Thursday, October 04, 2012

Great Podcast - Thanks Radiolab

So yesterday on my drive home I was listening to Radiolab, one of my favorite podcasts.  The show I was listening to, I'm sure, was pretty old because I haven't really refreshed the content on my iPod in awhile, but it was a short where they highlighted a podcast THEY (the hosts of the show) love called 99% Invisible.  They played 3 clips from 99% Invisible and they chatted with the creator/host of that show - it was a lot of fun.  The whole concept has to do with trying to highlight and ferret out pieces of the world that are commonly seen but unnoticed - they call it a podcast about design.  One of the clips featured a guy who collects statistics all year and compiles an annual report on himself that he publishes online.  In 2010, the guy's father passes away, and he dedicates the annual report (or a section of it, maybe) to statistics about his dad.  They highlight one where he lists having recovered X number of photographs of his father while inventorying his belongings, 18% of the photos showed his father wearing a necktie.  It was a fascinating listen.  If you don't already love Radio Lab, it's an insanely good podcast about science and the world - I highly recommend checking out shows on colors, guts and well... whatever else you see, they do a great job.

That's all for now... OH WAIT!  If you want to hear the actual Radio Lab episode I'm talking about, you can find it here (or through iTunes, etc.)

Wednesday, October 03, 2012

So here's an interesting selection of two comments from last night's live blog - I'm wondering if folks have reactions to this question: Do people care about this election - do they care differently than folks seemed to in 2008?  I would say yes, but I'm struggling to wrap my head around why exactly.

>> Vencie: Here's a question: why do you think this election is so different? Last time we were blogging up a storm. and it wasn't just us, each one of the internets was abuzz with political bloggery. You got the sense water coolers across the nation were surrounded by concerned citizens taking a break from their work day to talk about politics. This time no one seems nearly as interested. is it that no one actually believes Romney has a chance?

>>Matt: Oh my Venice, you clearly don't live in the South, where this election is considered to be of prime importance and Romney definitely seems to have a chance. But there is definitely a more invigorated base behind the challenger this year, at least in Alabama.

Live Blogging the Very 1st Mittens VS BarryO Zinger-Showdown 2012

Here's our thread for tonight's Live Blogging event! As we did back in the glorious early housing bust days of 2008, it will work like so: Comment away - say your piece, and as quickly as possible, our crack team moderators (John) will pull pieces into the post itself as much as he can - so to keep up, view the post page (rather than the full blog page) and refresh for new comments!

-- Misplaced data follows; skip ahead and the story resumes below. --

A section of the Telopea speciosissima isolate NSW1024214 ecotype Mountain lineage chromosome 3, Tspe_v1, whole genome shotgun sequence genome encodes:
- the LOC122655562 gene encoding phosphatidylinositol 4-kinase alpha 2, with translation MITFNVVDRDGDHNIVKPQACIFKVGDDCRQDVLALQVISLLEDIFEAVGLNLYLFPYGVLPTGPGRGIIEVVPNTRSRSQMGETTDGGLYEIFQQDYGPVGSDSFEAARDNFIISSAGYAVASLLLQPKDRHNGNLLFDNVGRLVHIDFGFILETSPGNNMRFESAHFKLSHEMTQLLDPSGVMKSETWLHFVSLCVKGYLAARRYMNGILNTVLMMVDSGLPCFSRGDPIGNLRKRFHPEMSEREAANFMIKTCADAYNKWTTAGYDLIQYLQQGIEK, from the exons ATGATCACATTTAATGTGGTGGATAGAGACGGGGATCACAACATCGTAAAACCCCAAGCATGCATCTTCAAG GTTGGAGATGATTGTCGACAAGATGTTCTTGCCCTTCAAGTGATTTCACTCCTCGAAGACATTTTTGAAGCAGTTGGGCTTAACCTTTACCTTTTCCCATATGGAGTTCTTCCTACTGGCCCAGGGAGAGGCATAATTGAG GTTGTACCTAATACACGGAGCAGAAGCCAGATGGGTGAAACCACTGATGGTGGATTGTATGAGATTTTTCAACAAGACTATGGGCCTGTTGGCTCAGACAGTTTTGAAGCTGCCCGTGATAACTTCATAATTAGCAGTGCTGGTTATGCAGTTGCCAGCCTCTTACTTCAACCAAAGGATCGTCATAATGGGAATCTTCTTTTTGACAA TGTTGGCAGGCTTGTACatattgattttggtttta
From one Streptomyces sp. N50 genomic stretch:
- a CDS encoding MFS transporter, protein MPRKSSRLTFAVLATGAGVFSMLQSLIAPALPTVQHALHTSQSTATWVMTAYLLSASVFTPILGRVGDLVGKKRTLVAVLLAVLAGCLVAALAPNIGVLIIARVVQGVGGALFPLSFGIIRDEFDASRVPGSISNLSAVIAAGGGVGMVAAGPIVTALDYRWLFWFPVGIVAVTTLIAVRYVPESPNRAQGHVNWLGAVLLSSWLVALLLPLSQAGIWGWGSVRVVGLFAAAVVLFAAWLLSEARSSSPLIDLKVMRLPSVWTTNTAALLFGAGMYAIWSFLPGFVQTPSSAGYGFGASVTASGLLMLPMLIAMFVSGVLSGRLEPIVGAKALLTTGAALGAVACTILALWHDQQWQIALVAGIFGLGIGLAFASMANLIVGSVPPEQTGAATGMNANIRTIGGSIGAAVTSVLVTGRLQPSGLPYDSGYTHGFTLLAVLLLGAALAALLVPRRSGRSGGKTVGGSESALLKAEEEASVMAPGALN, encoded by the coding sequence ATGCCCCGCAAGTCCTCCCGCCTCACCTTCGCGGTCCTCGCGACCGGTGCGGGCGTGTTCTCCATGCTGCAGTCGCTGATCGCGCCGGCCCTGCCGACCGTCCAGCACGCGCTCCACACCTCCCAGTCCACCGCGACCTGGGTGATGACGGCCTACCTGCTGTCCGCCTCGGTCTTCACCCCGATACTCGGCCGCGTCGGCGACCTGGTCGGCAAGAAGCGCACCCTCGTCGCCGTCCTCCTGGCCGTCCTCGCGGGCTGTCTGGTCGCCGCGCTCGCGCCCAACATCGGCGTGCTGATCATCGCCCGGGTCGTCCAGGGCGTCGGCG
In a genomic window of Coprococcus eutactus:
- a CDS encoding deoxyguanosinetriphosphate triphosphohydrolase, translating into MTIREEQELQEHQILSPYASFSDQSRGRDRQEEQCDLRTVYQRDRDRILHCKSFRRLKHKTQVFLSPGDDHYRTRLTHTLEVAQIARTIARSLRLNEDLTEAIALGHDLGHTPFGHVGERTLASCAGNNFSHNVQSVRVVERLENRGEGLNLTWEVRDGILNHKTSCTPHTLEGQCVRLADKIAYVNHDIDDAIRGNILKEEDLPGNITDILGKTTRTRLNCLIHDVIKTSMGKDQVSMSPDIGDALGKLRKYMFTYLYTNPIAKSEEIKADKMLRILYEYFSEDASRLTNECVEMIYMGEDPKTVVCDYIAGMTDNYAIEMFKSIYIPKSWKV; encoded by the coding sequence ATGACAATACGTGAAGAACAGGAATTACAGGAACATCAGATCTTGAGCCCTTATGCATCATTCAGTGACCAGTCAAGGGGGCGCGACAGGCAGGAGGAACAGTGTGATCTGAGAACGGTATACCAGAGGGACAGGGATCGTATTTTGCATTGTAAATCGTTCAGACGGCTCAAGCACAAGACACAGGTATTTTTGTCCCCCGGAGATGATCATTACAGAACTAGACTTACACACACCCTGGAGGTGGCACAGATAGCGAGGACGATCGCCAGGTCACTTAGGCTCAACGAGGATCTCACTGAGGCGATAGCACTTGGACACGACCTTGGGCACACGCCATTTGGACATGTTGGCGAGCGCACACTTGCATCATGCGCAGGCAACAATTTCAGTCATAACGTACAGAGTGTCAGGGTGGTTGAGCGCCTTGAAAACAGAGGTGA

That's that - oh, and enjoy!

9:20pm - if you're not in the comment stream, you've missed the genesis of a new Austin Powers villain: COALFINGER!!!!!

Before we LiveBlog - a little fun from Springfield

Tuesday, October 02, 2012

Live Blogging COMING SOON to a sleepy old neglected blog near you!

What's that you say, stranger? It's election season!?!?!? Well hoo doggy, that sure sounds interesting. Last time America was electing a President, this ole blog was full of posts - entertaining videos and political commentary. Remember those days? If not, there's an archive to page through. Well, here we are 4 years later, and it's time to break out some old skool moves with a live blogging bonanza tomorrow night starting a little before 9pm. So dust off your F5 key (refresh) and stretch out those fingers! Join us and offer your own snarky two cents while Mittens & Barack go head to head. See you tomorrow! BE THERE, or be SQUARE!

Sunday, June 17, 2012


That last one was post number 666. They say that's the number of the devil though I'm not sure why. Anyway, that's proof you don't want to f@ck with the folks at the Best Way.
Venice out.

Hispania and Japan

Bloody hell. It's been over a year since my last post, which appears to have also been the last one on this blog. If you asked me, I would have said the last post was maybe 6 or 7 months ago, but in fact it's been over a year.
Anyway, right now I am listening to an album called "Hispania and Japan" which according to my iPod is by Jordi Savall. It was recommended by emusic. It's a nifty, intriguing recording, full of beautiful and exotic music, but it isn't quite what I thought it would be. It is inspired by the travels of a saint from Spain, to India and then to Japan and uses music from all those cultures as it goes. The Spanish influenced music includes a lot of choral pieces; the Japanese music is very heavy on the shakuhachi. The funny thing is that for the most part the tracks alternate. there will be a Japanese pieces followed by a choral, or a Spanish style guitar. Rarely do the two styles blend on a single track.
One might question what the point of this is, especially in this day of playlists and so forth. If i wanted to listen to different styles of music, this critic would say, I would just program my iPod this way. But that isn't really fair. The different tracks on this album go together in way that forms a whole: you might end up wondering why more composers don't preface their choral music with a solo biwa.
And each track, taken by itself, is worth listening to. So it's a good album, probably more suited to solitary enjoyment that anything else.
Ok, so the post is up. With any luck there will be another in less than 16 months!